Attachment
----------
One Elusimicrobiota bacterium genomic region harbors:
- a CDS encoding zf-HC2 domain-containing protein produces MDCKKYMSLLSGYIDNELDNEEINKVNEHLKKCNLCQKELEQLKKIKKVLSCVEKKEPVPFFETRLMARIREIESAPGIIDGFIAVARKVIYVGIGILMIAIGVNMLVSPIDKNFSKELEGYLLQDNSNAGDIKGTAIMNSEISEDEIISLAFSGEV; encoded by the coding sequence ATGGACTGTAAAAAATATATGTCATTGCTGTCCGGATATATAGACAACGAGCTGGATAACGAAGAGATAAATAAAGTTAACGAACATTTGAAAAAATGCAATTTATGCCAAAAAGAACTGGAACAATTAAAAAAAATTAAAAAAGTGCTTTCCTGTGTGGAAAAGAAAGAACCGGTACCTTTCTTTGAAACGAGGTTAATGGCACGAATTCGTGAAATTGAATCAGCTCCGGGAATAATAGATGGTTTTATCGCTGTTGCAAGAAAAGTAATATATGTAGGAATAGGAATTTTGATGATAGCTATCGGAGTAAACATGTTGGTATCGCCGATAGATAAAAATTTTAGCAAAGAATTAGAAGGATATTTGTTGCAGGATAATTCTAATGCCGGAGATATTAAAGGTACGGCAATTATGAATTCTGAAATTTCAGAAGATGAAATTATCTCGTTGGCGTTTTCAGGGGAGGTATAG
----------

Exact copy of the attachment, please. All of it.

One Elusimicrobiota bacterium genomic region harbors:
- a CDS encoding zf-HC2 domain-containing protein produces MDCKKYMSLLSGYIDNELDNEEINKVNEHLKKCNLCQKELEQLKKIKKVLSCVEKKEPVPFFETRLMARIREIESAPGIIDGFIAVARKVIYVGIGILMIAIGVNMLVSPIDKNFSKELEGYLLQDNSNAGDIKGTAIMNSEISEDEIISLAFSGEV; encoded by the coding sequence ATGGACTGTAAAAAATATATGTCATTGCTGTCCGGATATATAGACAACGAGCTGGATAACGAAGAGATAAATAAAGTTAACGAACATTTGAAAAAATGCAATTTATGCCAAAAAGAACTGGAACAATTAAAAAAAATTAAAAAAGTGCTTTCCTGTGTGGAAAAGAAAGAACCGGTACCTTTCTTTGAAACGAGGTTAATGGCACGAATTCGTGAAATTGAATCAGCTCCGGGAATAATAGATGGTTTTATCGCTGTTGCAAGAAAAGTAATATATGTAGGAATAGGAATTTTGATGATAGCTATCGGAGTAAACATGTTGGTATCGCCGATAGATAAAAATTTTAGCAAAGAATTAGAAGGATATTTGTTGCAGGATAATTCTAATGCCGGAGATATTAAAGGTACGGCAATTATGAATTCTGAAATTTCAGAAGATGAAATTATCTCGTTGGCGTTTTCAGGGGAGGTATAG